“Meat” in the laboratory: Israelis enjoy the future with “Food Revolution”

“Meat” in the laboratory: Israelis enjoy the future with “Food Revolution”


Diners in Israel’s central city of Ness Ziona eat laboratory-raised “meat” that scientists claim is an environmentally friendly way to feed the world’s growing population.

A Tel Aviv restaurant sells laboratory-raised chicken. This restaurant is a kind of SuperMeat testing ground that regularly hosts test meals and generates customer feedback while waiting for regulatory approval.

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Diners in Israel’s central city of Ness Ziona eat laboratory-raised “meat” that scientists claim is an environmentally friendly way to feed the world’s growing population.

A Tel Aviv restaurant sells laboratory-raised chicken. This restaurant is a kind of SuperMeat testing ground that regularly hosts test meals and generates customer feedback while waiting for regulatory approval.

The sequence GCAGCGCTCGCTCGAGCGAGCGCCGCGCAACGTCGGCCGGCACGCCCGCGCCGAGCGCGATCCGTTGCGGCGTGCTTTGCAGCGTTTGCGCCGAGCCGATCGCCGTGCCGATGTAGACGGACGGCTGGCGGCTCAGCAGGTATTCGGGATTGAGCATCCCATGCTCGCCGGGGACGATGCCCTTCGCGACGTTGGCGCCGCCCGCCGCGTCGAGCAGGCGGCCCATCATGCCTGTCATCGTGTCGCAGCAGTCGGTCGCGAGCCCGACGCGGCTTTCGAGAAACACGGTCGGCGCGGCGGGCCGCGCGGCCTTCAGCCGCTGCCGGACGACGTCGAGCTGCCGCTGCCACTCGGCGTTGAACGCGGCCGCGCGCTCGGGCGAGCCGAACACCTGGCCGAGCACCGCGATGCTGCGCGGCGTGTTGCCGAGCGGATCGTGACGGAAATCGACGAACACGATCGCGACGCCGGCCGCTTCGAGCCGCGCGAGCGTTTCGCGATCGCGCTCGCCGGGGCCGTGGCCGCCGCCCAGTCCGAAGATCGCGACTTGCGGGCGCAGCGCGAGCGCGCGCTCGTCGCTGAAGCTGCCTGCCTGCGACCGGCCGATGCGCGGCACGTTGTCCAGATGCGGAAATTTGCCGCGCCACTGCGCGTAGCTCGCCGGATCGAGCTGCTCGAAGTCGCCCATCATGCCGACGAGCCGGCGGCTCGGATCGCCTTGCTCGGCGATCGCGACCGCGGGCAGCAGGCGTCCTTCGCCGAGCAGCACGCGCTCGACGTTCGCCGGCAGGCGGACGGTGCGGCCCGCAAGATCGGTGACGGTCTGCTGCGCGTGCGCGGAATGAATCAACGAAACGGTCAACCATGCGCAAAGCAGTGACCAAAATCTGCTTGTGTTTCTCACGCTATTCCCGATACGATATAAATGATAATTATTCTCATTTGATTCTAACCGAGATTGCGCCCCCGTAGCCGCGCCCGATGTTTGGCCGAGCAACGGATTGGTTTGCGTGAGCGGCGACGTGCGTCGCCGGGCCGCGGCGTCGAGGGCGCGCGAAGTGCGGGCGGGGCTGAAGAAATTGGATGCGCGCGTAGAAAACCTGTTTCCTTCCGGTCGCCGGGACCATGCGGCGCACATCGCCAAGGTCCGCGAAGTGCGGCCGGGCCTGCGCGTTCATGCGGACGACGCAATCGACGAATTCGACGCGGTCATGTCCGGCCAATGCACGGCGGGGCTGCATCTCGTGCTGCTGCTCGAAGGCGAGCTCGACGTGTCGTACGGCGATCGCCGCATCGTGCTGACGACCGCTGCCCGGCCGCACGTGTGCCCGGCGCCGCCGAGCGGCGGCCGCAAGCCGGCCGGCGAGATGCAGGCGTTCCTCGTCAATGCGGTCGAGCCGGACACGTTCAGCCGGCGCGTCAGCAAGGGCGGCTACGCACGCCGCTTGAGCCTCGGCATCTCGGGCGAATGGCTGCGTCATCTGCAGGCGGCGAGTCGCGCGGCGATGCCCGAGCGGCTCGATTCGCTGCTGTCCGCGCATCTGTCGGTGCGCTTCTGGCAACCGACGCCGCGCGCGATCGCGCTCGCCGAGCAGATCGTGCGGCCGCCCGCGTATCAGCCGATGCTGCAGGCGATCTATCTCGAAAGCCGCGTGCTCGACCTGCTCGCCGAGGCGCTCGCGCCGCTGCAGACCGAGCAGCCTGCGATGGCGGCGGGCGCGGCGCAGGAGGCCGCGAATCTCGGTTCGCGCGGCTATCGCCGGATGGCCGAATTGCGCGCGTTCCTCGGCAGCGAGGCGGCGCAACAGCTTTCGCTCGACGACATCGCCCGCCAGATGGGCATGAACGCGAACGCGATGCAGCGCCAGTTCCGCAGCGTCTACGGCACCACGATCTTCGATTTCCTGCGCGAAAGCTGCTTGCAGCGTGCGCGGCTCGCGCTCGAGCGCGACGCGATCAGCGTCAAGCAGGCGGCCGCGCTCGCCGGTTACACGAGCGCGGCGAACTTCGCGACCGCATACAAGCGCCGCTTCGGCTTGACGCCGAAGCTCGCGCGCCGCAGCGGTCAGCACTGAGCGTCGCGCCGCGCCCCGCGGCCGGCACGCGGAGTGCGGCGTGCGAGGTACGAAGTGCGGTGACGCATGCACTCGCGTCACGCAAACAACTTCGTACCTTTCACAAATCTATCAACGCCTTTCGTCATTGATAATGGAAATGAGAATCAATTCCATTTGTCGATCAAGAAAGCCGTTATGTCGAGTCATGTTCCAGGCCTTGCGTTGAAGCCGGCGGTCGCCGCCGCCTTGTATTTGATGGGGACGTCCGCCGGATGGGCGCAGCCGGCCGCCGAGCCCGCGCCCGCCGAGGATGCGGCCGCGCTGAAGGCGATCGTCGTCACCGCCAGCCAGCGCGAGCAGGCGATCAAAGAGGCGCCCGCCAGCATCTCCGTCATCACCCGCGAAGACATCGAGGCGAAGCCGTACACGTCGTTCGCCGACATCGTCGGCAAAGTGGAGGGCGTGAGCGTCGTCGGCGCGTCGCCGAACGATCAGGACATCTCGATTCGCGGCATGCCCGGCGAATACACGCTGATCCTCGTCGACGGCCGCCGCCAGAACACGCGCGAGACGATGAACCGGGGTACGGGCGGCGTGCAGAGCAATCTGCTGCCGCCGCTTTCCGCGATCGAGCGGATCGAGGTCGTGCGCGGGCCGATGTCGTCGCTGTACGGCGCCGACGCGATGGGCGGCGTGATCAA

Tly, titled “The Chicken”, serves burgers in an unusual setting: across from the fine dining room on the ground floor of a modest building in Ness Ziona, central Israel.

The laboratory, in which experts frolic behind large stainless steel vats, can be seen in the dim light through the bay windows of the restaurant.

“This is the first time in the world that you can taste meat grown in the laboratory and watch the production process in front of you at the same time,” says Ido Savir, director of SuperMeat.

According to the Food and Agriculture Organization of the United Nations, global meat production is expected to increase by 15% by 2027.

SuperMeat isn’t the first company to come up with this idea.

Singore restaurants made history in December when they were the first to sell lab-grown chicken.

Singore is the first country to show evidence of the sale of farmed meat. The demand for sustainable meat alternatives is increasing. This is due to growing environmental and animal welfare concerns.

Meat consumption is expected to increase by more than 70% by 2050, and these meat alternatives will play a crucial role in ensuring food security.

(With contributions from agencies)

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